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    You are in: Home / Cookbooks / March Madness
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    253 recipes in

    March Madness

    Made for the Beverage Tag March theme: Green, Eggs, and Ham!
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    A quick version with all the flavor! Adapted from Fiery Foods! Serve with salsa, along with rice and beans for a meal!

    Recipe #229180

    This is a classic dessert, named after the famous Russian ballerina, Anna Pavlova. Use fresh fruit for the filling, topped with whipped cream. Strawberries, raspberries, whatever you like!

    Recipe #230228

    From All About Cuban Cooking cookbook, this is a simple and tasty salad.

    Recipe #231841

    Adapted from Wyatt House Country Inn North Conway, New Hampshire, this is easy! They serve this for breakfast!

    Recipe #232928

    Adapted from the SeaScape Manor Bed and Breakfast, Highlands, New Jersey. Enjoy! French, Northeastern

    Recipe #232929

    Adapted from Martha Stewart's Living magazine. Quick, easy, good! Great to take on a picnic, camping trip, etc. West, French.

    Recipe #233304

    Adapted from the Biltmore Village Inn, Asheville, North Carolina. Enjoy!

    Recipe #233336

    This brings the humble grits to a new level! Easy and delicious! Recipe adapted from Kathy Cary/Drew Nieporent via Food Network.

    Recipe #233923

    A great tasting and fairly easy souffle that has it's roots in France, but served up in the South! Adapted from BH&G magazine.

    Recipe #233930

    Using basil give this a refreshing flavor, great as a dip or on top of eggs, burritos, quesadillas, and lots of other vegetables! Adapted from BH&G magazine.

    Recipe #234862

    A delicious side dish that hails from Scandinavia. Recipe courtesy Dan Smith and Steve McDonagh From the show: Party Line with the Hearty Boys Episode: Dinner Party

    Recipe #234881

    A quick and simple recipe for pickle relish that is great on hot dogs and hamburgers, sandwiches, and perhaps on a salad? Enjoy!

    Recipe #236429

    A nice salad adapted from Veggie Ventures. If you have never had hearts of palm, they are very good! The dressing makes more than enough to feed 4.

    Recipe #236961

    This salad improves with a day in the fridge! Adapted from the August issue of Gourmet magazine. I have added more vegetables.

    Recipe #236974

    Low cal. Low carb. One Weight Watchers point. High fiber. Low cholesterol. Filling. Satisfying. Cheap. Good! Adapted from A Veggie Venture.

    Recipe #237011

    Inspired by The Great American Detox Diet, by Alex Jamieson. Great with crackers, chips, bread, or raw veggies, and it's good for you too!

    Recipe #237177

    I saw this made on Quick Fix with Robin Miller and it's such a neat idea I'm posting it for you!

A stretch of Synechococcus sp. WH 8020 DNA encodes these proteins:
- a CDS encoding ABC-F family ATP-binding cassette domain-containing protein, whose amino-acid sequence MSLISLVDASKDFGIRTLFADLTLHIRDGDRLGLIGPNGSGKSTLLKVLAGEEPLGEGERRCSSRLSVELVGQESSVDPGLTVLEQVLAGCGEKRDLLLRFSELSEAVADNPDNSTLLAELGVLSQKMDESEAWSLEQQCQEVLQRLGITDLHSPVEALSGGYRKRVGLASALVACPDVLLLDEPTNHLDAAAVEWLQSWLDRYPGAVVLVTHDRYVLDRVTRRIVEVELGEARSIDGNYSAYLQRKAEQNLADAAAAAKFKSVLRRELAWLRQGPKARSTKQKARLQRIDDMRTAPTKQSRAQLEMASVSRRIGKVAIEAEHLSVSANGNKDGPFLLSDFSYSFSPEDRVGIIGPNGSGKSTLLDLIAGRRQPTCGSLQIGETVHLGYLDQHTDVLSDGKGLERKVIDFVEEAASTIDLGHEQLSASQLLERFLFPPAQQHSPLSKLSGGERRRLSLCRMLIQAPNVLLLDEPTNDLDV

Recipe #238148

    A recipe from the famous Hotel Galvez in Galveston, Texas. And now a little history: After the Great Storm of 1900—when a massive hurricane devastated Galveston, Texas - a group of prominent businessmen, dedicated to the economic recovery of the island, knew there was a desperate need of a luxury beachfront hotel to fill the void that was left when the Beach Hotel burned down in 1898. At a cost of more than $1 million, the St. Louis firm of Mauran & Russell designed and built Hotel Galvez - a six-story Spanish Colonial Revival building named for Bernardo de Galvez, the Spanish colonial governor who chartered the Texas Gulf Coast and for whom the city is named. When it opened in 1911, the luxury hotel offered 275 elegant guestrooms, some with private baths. In 1912, Hotel Monthly billed it as one of the "most richly furnished seaside hotels in America". The public areas featured a barbershop, candy shop, drugstore, soda fountain and Gentleman's Bar & Grille. Roller chairs lined the front of the hotel for those wanting to take a trip along the famed Seawall Boulevard. In 1918, Hotel Galvez hosted more than 400 guests each day, with room rates starting at $2 per night. In the 1920s, the first bathing beauty contests in the nation were held at the hotel, with future movie stars Joan Blondell and Dorothy Lamour as participants. During the '20s and '30s, Hotel Galvez became known as the "Playground of the Southwest", as hundreds of celebrities and dignitaries stayed there. Notable guests included Presidents Franklin Roosevelt, Dwight Eisenhower, Lyndon Johnson and John Kennedy, as well as General Douglas MacArthur, Phil Harris, Alice Faye, Frank Sinatra, Jimmy Stewart and Howard Hughes. On October 3, 1940, W.L. Moody Jr. acquired Hotel Galvez. During World War II, the hotel served as a living and working facility for the U.S. Coast Guard. In 1950, Moody's hotel chain, National Affiliated Hotels, added a motel on the east side of the main building. In 1965, the owners spent more than $1 million to refurbish the hotel. Another million-dollar-plus renovation was undertaken by the next owners, Harvey O. McCarthy and Dr. Leon Bromberg, who acquired the hotel in 1971. Hotel Galvez changed hands again in 1978, when it was purchased by well-known heart surgeon Denton Cooley, who had a long-standing sentimental attachment to it. Not only had he stayed there as a child and medical student, but his parents spent their wedding night at the hotel in 1916. Cooley sold half of his interest to Archie Bennett Jr., president of the Mariner Corporation. In 1980, the partners spent one year and more than $12 million renovating the hotel, after which it was named to the National Register of Historic Places. The most recent renovation was brought about through the efforts of Galveston preservationists and developers George and Cynthia Mitchell, who attained ownership of Hotel Galvez in March of 1993. Since June 1, 1998, Wyndham International as Wyndham Historic Hotels has managed the hotel. Today, Hotel Galvez stands proudly as "Queen of the Gulf", fully restored to its original glamour while continuing to offer gracious hospitality, old-world charm and new-world conveniences. Adapted from the cookbook Recipes from Historic America by Linda and Steve Bauer.